Synthesis Presentation of Africa Regional Meeting on World Food Crisis and Appropriate Policy Responses at Country Level
Suresh Babu. IFPRI. 2010

The International Food Policy Research Institute organized an Africa Regional Meeting from June 22nd to June 24th, 2010 on "World Food Crisis and Appropriate Policy Responses at Country Level." 9 countries that are also included in the Food Security Portal participated in the Meeting. The synthesis presentation summarizes key lessons and outcomes from the Africa Regional Meeting.

Sustaining and Accelerating Africa's Agricultural Growth Recovery in the Context of Changing Global Food Prices
Ousmane Badiane. IFPRI. 2008

Starting in the mid-1990s, Africa embarked upon its longest period of sustained, positive per capita income growth since the 1960s. This growth recovery has made a dent in poverty and holds out hope that a number of African countries may reach the Millennium Development Goal targets for poverty and food security (MDG 1), if not by 2015, then within the following few years. Agricultural growth has been, and will remain, key to reducing poverty and hunger in Africa. To significantly reduce poverty, Africa needs to sustain, broaden, and accelerate its recent growth performance and boost its investments in agriculture. The recent spike in global food prices represents an opportunity that could support further agricultural sector growth in Africa. The unfolding financial crisis, on the other hand, could have the reverse effect, especially if it leads to lower investments in the sector….READ FULL REPORT

Accelerating Africa’s Food Production in Response to Rising Food Prices: Impacts and Requisite Actions
Xinshen Diao, Shenggen Fan, Derek Headey, Michael Johnson, Alejandro Nin Pratt, Bingxin Yu. IFPRI. 2008.

In Africa the global food crisis threatens the livelihoods of millions of people who because of high rates of poverty, hunger, malnutrition, and food dependency are already exceptionally vulnerable. In better circumstances, Africa’s agricultural sector would respond to rising prices by increasing food supply. But such a response is impossible without significant new policy actions on both the production and marketing of African agriculture. This paper assesses the likely impacts of two strategic policy options: doubling African staples production, and improving “market access” through regional integration and lowering transaction costs. Using an economy wide multimarket model for 17 African economies and econometrically estimated parameters describing the relationships between growth and poverty and between public spending and growth, we assess the impacts of these two strategic options on Africa’s food markets and its broader economic development. Doubling staples production significantly increases food security, reduces consumer food prices by roughly 25 percent, reduces producer prices by 10 percent (thus raising farm revenue), accelerates agricultural growth rates, facilitates broader economic growth through new agro processing and export opportunities, and lifts more than 100 million Africans out of poverty. Key policy actions are needed to move from this strategic vision to implementation. The first set of actions requires investing $38 billion from 2009 to 2013, or $7.5 billion per year, in a well-designed package of modern agricultural inputs and provisions. The second requires improving and extending transport infrastructure, especially major transport corridors and rural feeder roads. The third requires reducing trade barriers, which still remain much higher in agriculture than in other sectors.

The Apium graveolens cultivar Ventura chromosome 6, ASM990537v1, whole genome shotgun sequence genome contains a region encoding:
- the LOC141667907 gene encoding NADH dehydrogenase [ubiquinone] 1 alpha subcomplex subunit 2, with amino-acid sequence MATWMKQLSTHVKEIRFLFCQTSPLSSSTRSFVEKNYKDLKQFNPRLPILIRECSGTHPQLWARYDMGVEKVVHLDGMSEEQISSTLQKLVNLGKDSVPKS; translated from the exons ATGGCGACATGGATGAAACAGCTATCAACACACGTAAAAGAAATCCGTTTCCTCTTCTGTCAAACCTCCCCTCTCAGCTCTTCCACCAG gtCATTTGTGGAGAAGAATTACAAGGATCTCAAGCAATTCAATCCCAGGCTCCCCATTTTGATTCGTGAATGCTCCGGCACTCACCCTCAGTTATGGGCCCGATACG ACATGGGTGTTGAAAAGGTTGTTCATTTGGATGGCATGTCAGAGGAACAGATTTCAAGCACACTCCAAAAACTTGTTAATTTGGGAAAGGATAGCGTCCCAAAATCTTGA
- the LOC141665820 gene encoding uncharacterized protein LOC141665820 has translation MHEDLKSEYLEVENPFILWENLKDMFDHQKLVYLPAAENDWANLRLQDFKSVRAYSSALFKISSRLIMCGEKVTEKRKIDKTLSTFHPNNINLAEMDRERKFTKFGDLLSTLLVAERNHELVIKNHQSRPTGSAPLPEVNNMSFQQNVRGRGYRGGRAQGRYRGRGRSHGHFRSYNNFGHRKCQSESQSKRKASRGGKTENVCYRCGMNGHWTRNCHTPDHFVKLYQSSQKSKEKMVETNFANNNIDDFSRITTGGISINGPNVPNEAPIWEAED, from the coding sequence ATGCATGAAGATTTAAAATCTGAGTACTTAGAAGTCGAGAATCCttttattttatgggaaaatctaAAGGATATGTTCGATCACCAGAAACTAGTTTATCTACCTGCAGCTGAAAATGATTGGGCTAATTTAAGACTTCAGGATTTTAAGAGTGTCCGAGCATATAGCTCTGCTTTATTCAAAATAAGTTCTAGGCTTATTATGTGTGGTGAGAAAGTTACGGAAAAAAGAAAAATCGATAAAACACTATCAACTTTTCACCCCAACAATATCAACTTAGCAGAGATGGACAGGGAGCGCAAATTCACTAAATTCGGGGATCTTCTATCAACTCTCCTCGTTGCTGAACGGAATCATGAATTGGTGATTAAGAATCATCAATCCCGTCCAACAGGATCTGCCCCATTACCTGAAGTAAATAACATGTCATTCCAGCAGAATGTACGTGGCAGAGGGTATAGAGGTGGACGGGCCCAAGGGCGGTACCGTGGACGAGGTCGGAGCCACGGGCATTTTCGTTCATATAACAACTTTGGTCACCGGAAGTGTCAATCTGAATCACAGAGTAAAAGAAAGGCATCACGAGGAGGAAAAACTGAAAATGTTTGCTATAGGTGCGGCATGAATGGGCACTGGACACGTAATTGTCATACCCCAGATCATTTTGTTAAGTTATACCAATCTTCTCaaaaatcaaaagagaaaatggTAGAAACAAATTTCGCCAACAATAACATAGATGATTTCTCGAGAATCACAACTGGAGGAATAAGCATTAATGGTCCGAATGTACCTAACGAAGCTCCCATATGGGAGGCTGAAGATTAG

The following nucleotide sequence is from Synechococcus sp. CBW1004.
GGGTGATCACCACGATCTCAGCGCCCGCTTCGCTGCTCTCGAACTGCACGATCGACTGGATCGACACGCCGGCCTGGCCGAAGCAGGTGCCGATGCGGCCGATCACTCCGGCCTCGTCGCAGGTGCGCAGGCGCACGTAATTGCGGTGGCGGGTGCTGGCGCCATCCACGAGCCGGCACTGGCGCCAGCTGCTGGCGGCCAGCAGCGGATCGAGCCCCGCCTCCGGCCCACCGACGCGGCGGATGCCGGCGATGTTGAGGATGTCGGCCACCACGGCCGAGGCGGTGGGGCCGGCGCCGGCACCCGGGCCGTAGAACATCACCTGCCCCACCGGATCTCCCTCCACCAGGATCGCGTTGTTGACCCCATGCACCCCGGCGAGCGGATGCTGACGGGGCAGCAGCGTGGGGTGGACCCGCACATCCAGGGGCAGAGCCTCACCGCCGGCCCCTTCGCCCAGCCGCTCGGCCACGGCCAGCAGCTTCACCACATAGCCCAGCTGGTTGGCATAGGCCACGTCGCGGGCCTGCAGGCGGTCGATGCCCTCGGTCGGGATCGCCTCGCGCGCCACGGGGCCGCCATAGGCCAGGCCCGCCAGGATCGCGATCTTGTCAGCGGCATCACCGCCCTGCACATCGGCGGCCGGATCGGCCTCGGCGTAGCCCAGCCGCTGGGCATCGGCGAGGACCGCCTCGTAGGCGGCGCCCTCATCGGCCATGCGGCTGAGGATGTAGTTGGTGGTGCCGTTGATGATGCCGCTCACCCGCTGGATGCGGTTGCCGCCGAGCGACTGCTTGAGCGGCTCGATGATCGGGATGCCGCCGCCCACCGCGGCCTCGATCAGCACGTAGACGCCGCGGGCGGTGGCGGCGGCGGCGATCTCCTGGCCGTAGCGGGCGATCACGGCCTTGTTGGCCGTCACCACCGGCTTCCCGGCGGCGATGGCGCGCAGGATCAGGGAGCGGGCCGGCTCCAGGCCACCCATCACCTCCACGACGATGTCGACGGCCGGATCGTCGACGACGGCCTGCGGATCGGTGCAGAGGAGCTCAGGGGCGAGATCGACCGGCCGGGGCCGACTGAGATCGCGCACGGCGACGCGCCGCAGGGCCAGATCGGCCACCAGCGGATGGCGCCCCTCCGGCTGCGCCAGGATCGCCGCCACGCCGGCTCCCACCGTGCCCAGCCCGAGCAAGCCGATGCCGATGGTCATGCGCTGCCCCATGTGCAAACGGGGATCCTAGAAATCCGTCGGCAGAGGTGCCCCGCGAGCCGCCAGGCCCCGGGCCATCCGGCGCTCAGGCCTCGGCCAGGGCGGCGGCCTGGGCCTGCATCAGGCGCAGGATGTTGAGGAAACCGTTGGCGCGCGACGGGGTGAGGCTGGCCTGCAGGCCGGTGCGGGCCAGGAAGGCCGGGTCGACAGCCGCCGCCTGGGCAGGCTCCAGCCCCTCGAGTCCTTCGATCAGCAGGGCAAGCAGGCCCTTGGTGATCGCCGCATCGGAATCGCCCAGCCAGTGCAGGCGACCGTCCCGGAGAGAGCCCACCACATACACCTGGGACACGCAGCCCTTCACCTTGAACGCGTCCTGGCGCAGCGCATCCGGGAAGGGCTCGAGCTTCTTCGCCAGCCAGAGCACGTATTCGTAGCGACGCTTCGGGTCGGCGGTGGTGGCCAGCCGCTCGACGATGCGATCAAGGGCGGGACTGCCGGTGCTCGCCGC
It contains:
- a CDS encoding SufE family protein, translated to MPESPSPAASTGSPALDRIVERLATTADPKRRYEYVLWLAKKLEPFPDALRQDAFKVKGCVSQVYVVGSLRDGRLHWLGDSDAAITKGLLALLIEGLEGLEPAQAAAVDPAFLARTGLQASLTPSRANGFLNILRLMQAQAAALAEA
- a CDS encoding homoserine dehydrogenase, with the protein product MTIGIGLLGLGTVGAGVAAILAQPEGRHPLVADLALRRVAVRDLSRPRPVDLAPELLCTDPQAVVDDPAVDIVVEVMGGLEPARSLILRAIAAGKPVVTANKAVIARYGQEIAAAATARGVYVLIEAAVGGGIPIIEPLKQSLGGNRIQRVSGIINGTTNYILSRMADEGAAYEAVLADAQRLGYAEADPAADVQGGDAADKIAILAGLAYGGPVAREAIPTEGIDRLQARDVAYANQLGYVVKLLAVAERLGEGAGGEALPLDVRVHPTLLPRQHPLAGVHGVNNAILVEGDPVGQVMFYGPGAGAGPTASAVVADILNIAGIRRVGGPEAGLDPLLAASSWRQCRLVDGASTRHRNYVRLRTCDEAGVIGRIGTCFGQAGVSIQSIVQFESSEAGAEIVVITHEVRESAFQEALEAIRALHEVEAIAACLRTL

Potential Impact of Higher Food Prices on Poverty: Summary Estimates for a Dozen West and Central African Countries
Quentin Wodon, Clarence Tsimpo, Prospere Backiny-Yetna, George Joseph, Franck Adoho, and Harold Coulombe. World Bank. 2008.

To assess the impact of rising food prices in any particular country it is necessary to look at both the impact on food producers who are poor or near-poor and could benefit from an increase in prices and food consumers who are poor or near-poor and would lose out when the price increases. In most West and Central African countries, the sign (positive or negative) of the impact is not ambiguous because a substantial share of food consumption is imported, so that the negative impact for consumers is larger than the positive impact for net sellers of locally produced foods. Yet even if the sign of the impact is clear, its magnitude is not. Using a set of recent and comprehensive household surveys, this paper summarizes findings from an assessment of the potential impact of higher food prices on the poor in a dozen countries. Rising food prices for rice, wheat, maize, and other cereals as well as for milk, sugar and vegetable oils could lead to a substantial increase in poverty in many of the countries. At the same time, the data suggest that the magnitude of the increase in poverty between different countries is likely to be different. Finally, the data suggest that a large share of the increase in poverty will consist of deeper levels of poverty among households who are already poor, even if there will also be a larger number of poor households in the various countries.DOWNLOAD PDF